An FAA review of maintenance procedures following the August 26 crash of a Colgan Air Beech 1900D near Hyannis, Mass., has found that Raytheon service manuals incorrectly depict the installation of a key part of the airplane’s elevator trim system. The agency has issued an AD on all Beech 1900s, 1900Cs and 1900Ds, effective October 15, that requires operators to revise their manuals with a corrected illustration of the elevator trim drum assembly. Although the written instructions in the manual are correct, the illustration depicts the cable drum at 180 degrees from the proper installed position and erroneously shows the open, keyed side of the drum rather than the flat side.
The day before the Colgan Air ferry flight that ended with the death of both pilots, maintenance personnel replaced two trim-tab actuators and the airplane’s forward elevator trim cable. Two days before the January 8 crash of another Beech 1900D in Charlotte, N.C., where all 21 occupants aboard a scheduled Air Midwest flight died, a mechanic allegedly misrigged that airplane’s elevator control cable.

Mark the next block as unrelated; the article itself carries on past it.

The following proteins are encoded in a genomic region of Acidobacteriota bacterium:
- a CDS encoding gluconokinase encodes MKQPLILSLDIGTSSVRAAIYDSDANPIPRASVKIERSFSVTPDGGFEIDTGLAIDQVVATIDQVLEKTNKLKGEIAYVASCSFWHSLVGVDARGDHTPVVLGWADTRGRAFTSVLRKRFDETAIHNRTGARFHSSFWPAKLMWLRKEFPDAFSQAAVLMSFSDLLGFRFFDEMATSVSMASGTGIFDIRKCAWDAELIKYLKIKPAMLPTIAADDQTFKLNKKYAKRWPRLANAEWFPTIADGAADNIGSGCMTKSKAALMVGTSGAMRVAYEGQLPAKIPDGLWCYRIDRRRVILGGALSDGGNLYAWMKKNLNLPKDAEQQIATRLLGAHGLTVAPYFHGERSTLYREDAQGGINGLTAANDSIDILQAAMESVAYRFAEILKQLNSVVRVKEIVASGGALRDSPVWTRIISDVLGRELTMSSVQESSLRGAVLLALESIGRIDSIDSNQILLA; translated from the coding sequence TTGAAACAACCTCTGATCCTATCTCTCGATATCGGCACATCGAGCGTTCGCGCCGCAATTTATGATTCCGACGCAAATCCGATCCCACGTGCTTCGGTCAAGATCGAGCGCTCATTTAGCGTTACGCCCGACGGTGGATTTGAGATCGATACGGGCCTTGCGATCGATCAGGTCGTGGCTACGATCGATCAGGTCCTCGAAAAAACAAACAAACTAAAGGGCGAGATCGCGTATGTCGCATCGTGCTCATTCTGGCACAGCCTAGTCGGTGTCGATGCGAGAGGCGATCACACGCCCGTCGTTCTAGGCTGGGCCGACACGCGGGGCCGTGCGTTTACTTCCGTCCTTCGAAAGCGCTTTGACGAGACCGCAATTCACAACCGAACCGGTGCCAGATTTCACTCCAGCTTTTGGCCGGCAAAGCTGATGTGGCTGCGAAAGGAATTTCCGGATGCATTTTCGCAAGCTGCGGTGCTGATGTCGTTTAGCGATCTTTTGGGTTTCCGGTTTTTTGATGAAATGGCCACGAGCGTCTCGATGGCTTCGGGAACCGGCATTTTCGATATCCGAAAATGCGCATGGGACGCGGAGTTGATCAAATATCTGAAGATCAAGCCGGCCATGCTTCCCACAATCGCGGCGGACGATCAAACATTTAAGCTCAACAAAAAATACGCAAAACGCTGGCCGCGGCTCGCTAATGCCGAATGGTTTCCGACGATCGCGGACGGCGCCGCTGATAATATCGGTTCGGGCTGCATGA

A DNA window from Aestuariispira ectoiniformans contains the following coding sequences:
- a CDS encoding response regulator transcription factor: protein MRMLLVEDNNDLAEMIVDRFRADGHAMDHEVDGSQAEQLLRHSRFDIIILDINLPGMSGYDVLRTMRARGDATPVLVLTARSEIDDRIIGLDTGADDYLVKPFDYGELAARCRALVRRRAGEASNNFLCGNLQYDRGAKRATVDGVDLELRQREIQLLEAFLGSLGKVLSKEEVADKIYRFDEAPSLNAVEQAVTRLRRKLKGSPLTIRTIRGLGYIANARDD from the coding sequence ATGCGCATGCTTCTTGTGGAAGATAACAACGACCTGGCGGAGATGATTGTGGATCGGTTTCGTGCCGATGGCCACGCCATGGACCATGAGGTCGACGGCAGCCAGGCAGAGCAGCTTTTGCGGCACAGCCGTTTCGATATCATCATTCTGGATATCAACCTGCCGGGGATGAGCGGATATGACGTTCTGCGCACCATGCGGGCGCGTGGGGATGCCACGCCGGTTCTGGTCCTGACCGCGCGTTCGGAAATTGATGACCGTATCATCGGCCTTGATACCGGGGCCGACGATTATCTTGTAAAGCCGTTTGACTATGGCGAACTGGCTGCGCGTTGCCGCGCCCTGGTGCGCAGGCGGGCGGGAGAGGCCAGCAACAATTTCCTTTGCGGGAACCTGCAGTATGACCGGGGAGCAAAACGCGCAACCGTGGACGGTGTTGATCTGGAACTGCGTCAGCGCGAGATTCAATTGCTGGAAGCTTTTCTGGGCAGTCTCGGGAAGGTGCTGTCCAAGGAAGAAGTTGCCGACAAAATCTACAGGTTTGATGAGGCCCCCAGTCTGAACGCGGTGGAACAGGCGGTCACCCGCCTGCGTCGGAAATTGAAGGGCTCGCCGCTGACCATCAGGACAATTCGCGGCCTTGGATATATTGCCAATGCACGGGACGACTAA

Although the FAA said the investigation into the most recent crash uncovered the manual irregularity, it did not draw a direct connection in either case, and stressed that the written instructions are correct.
However, during an NTSB hearing into the Charlotte disaster in May, testimony centered on the clarity of the instructions in the manual used by the mechanic who performed the rigging on the ill-fated turboprop. In February Air Midwest wrote to the NTSB that the manual “lacked explicit instructions, which, if included, could have avoided the elevator misrigging.” Nevertheless, under FAA rules the airlines themselves–not Raytheon–carry the final responsibility for the content of their manuals.
NTSB investigations into both accidents continue, and could last well into next year.